Helping Hearts

By the 1960s surgeons could replace parts of the human heart with artificial devices. The heart-lung machine developed in the 1940s and 1950s, new biocompatible materials, and new surgical techniques made mechanical implantation possible.   

Physicians and scientists experimented with artificial veins and arteries, pacemakers, artificial heart valves, and heart bypass assist devices. Complications could include blood clotting and damage to the blood when it came into contact with foreign bodies.

Heart Bypass Assist Device, 1963
This pneumatic-powered pump allowed blood flow from the left atrium to the aorta, providing circulatory assistance. (Collected 1964, Gift of School of Medicine, Baylor University)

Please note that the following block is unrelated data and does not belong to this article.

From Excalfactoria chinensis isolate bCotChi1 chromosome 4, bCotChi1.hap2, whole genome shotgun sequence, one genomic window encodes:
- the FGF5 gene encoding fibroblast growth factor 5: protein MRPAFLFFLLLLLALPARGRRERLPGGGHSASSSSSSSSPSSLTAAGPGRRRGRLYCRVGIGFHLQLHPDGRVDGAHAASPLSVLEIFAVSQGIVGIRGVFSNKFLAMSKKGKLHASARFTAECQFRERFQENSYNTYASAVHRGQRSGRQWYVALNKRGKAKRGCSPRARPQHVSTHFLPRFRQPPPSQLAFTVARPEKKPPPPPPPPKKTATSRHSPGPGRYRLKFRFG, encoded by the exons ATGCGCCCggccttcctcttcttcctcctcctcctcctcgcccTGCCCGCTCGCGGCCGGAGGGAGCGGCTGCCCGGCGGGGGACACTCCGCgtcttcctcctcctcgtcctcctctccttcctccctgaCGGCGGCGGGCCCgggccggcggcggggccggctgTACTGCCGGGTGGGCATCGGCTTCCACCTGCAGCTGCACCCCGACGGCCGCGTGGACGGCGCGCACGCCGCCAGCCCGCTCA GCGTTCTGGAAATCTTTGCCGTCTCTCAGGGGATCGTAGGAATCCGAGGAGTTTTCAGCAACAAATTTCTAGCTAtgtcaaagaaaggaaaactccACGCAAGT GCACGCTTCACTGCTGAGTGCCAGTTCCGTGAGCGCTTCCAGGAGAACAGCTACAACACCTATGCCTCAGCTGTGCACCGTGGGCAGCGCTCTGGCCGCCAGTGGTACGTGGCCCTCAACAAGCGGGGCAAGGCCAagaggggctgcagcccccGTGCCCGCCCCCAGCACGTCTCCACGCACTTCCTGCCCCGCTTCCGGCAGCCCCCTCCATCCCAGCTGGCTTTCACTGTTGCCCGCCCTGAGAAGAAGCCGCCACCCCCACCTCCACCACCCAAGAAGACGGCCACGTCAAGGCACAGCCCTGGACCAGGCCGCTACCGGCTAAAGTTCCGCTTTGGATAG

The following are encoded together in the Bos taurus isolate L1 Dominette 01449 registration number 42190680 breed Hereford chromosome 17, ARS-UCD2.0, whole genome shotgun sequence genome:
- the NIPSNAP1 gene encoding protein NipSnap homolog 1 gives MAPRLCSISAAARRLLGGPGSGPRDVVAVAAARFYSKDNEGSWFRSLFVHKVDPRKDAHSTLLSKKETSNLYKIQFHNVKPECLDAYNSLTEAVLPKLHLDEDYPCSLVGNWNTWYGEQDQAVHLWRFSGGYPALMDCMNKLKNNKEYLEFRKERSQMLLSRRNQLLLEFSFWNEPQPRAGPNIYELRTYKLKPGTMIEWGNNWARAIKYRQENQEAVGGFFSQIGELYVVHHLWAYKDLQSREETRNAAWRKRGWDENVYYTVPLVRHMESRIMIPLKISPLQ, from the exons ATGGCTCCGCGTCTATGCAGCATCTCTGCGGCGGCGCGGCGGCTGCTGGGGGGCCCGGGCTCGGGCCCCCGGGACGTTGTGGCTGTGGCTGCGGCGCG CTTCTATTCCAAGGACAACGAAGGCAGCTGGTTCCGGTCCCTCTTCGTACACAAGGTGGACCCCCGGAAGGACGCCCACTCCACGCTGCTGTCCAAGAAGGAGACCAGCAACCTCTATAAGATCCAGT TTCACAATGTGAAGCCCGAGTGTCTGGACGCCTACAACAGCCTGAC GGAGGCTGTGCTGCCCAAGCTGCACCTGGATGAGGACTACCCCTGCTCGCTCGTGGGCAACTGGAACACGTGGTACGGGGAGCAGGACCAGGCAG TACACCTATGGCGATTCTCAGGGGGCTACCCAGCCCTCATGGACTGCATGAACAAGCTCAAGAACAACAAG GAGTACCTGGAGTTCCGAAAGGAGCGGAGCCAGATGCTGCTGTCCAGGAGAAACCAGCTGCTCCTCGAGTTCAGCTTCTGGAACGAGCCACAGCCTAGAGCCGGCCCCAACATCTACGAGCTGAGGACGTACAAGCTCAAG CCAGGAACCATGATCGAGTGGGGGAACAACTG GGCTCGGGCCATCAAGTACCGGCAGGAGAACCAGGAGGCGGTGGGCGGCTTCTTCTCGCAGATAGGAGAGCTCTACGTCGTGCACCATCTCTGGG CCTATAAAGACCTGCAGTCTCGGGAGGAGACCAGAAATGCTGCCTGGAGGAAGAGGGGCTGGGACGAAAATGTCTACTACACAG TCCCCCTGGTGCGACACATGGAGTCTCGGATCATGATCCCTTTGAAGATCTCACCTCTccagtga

Experimental Pacemaker, about 1963
The batteries that powered this implantable pacemaker had to be replaced after about eighteen months. (Collected 1970, Gift of Adrian Kantrowitz, M.D.)

McGovern-Cromie Artificial Heart Valve, about 1965
This is one of many heart valves developed in the early 1960s. Small hooks around the rim, instead of sutures, held it in place. This shortened the time required for surgery. (Collected 1981, Gift of Patrick K.C. Chun, M.D.)